hospital open to other suits.
Also damaged during the vandalism spree
were the chairs were stolen from the chapel
and a bug-killing light worth over $100 was
The board did agree to hire off-duty
sheriff's deputies to act as security for the
hospital. Deputies would work in two shifts,
covering the 12 hour period between 6 p.m.
and 6 a.m.
Sheriff Gene Falcon said that his deputies
would carry walkie-talkies and be in con-
stant contact with the depa-tment. They
might also wear their uniforms if Guerrero
determmes it is legal.
During the time they are at the hospital,
the deputies will be answerable to the
hospital, and not the sheriff's department.
The decision by Ceballos Funeral Home to
discontinue ambulance sen ice Sept 1 was
discussed. Hospital Administrator Bill Watt
related that he has had been in contact with
various agencies in the state, trying to find
an immediate solution.
Health Systems Agency HSA) of
Kmgsville said that it would take 60 to 90
days for an emergency certificate of need to
be given to a group wanting to take over the
HSA suggested the county subsidize the
service, but when Watt met with the com-
missioners' court two months ago the did
"This is a problem of the hospital district,
the county commissioners and the city
commissioners of Roma, La Grulla and
possibly San Isidro," said Watt.
Board member Gustavo Garza remarked
that San Isidro did own an ambulance,
parked on the school grounds, manned by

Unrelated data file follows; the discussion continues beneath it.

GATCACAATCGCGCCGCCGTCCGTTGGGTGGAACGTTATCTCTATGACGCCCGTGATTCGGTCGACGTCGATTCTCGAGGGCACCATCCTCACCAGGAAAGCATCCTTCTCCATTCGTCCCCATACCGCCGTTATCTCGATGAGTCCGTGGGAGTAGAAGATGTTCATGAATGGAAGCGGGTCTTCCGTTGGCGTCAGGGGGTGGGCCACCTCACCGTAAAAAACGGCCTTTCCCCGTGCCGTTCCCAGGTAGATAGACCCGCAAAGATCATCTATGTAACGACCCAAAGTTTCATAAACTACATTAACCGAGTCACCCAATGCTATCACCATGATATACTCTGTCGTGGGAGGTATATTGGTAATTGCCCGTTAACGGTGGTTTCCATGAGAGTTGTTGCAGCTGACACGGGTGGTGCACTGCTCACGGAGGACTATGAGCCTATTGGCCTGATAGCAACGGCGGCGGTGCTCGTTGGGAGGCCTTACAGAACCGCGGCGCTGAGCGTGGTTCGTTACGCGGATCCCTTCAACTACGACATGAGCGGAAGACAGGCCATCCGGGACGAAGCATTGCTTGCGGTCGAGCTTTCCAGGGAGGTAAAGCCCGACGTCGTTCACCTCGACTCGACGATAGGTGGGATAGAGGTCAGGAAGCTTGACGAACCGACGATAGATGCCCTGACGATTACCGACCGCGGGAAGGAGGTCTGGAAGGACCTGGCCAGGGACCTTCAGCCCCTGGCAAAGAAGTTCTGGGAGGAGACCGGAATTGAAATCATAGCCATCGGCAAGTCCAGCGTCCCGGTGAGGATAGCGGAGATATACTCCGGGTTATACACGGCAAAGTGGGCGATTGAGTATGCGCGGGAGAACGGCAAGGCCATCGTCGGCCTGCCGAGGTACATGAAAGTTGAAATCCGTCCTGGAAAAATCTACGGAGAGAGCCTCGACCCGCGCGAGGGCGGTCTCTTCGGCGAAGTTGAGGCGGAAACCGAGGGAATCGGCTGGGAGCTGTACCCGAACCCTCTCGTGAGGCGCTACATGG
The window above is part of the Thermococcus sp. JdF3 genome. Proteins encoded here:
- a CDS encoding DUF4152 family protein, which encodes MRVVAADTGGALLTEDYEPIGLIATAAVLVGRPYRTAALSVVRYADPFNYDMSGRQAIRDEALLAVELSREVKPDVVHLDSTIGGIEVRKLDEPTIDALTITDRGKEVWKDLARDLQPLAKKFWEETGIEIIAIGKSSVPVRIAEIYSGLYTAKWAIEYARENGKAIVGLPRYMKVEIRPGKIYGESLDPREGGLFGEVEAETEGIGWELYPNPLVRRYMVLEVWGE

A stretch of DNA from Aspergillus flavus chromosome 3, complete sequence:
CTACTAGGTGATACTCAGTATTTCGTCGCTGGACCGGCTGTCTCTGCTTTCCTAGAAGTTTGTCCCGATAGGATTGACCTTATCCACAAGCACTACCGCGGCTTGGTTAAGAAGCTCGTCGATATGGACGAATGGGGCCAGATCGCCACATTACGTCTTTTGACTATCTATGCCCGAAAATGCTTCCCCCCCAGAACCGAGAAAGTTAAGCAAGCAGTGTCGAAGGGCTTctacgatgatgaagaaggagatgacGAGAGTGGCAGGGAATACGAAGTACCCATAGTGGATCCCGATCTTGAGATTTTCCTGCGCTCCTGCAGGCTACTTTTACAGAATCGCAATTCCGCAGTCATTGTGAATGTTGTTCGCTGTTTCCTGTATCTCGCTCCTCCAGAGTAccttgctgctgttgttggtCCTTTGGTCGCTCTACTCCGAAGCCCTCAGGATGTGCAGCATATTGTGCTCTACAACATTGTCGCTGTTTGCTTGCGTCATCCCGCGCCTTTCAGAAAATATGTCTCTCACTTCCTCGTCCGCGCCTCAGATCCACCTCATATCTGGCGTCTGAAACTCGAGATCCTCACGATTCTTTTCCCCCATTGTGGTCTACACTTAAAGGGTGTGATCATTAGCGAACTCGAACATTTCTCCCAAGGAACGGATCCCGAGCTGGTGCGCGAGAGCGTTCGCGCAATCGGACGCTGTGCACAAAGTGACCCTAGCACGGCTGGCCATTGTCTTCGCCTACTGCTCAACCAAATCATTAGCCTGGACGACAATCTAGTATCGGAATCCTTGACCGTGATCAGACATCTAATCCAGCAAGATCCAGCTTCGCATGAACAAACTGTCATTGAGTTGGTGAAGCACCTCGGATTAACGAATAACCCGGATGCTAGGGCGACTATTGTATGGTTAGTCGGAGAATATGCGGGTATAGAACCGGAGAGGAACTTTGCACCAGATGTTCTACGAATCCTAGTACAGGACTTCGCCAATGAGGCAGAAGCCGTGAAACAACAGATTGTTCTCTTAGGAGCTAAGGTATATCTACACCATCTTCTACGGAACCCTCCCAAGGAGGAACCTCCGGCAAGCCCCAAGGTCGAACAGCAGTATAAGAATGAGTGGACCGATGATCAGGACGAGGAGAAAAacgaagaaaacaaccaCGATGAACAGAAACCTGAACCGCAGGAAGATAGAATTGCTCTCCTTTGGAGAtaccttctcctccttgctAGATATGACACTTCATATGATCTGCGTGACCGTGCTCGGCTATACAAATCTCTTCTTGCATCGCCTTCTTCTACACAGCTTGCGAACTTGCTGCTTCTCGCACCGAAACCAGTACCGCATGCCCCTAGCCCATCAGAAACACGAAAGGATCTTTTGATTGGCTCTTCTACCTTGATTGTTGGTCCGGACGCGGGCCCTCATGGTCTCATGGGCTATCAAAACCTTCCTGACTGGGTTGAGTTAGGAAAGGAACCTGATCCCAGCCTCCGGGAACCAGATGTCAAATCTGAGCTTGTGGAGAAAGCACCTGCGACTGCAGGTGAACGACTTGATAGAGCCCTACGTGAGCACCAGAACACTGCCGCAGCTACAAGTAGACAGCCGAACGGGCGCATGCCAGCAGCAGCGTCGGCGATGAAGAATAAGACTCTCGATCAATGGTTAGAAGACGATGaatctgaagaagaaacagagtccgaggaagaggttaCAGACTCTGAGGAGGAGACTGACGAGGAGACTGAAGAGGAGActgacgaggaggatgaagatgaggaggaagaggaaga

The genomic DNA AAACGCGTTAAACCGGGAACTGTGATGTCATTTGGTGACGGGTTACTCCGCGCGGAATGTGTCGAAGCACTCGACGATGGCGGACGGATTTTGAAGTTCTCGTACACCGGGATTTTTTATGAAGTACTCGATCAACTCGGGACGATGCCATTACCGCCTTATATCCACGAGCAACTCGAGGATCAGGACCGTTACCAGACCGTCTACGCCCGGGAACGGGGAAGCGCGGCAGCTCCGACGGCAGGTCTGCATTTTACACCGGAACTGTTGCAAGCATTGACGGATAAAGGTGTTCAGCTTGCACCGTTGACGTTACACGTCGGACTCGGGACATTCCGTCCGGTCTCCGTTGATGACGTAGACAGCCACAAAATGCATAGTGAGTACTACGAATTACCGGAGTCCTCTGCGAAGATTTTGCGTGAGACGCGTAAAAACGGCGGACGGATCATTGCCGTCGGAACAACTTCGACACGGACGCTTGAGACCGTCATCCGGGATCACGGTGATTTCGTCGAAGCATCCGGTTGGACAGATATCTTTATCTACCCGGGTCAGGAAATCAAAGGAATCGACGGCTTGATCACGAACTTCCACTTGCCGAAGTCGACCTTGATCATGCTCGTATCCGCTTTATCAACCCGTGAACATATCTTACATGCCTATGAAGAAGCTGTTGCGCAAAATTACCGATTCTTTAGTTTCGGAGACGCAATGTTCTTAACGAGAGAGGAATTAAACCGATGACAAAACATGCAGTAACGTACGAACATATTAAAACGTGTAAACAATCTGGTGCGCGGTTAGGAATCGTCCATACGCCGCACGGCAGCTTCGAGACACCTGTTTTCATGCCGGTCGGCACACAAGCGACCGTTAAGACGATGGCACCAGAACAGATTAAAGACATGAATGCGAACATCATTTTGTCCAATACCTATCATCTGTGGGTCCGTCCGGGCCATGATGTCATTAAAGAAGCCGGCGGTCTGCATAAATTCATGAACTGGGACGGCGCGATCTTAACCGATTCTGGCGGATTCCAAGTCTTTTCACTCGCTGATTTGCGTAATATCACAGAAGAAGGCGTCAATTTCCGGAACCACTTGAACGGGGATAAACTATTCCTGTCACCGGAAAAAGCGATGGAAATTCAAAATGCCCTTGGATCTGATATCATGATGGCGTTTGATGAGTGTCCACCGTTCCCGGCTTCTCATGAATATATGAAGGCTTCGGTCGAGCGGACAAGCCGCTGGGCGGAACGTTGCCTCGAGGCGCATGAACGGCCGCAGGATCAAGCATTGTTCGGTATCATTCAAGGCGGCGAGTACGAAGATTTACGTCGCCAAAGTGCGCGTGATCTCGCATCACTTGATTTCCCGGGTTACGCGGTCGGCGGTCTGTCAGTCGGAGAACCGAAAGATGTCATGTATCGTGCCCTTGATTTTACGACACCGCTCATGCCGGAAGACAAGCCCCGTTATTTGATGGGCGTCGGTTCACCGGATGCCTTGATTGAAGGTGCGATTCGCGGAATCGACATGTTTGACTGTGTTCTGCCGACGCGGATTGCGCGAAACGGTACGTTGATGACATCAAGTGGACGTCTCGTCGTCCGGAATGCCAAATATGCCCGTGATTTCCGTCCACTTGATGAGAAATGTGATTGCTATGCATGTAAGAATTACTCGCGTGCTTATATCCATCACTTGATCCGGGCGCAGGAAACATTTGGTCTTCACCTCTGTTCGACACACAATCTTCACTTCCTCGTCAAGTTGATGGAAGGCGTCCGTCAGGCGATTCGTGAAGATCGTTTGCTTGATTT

teachers at the school.
Running an ambulance service, "would
create all kinds of problems for the hospital
to get into," Watt remarked. But he insists
that something needs to be done soon.
We're 30 days away from a very bad
situation," he said. "The problem needs to
be addressed, and it needs to be addressed
Watt then asked the board for perrrussiont
to file a pre-apphcation certificate the'
hospital to anything, but help them be
.prepared in case of an emergency did arise.,
to file a pre-apphcation certificate of need
with the state. He explaii.cd that this would
(See HOSPfTAI Page 4)
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Mathis, Dora Barrera. Rio Grande Herald (Rio Grande City, Tex.), Vol. 36, No. 42, Ed. 1 Thursday, August 5, 1982, newspaper, August 5, 1982; Edinburg, Texas. (texashistory.unt.edu/ark:/67531/metapth194883/m1/1/: accessed December 16, 2017), University of North Texas Libraries, The Portal to Texas History, texashistory.unt.edu; crediting Rio Grande City Public Library.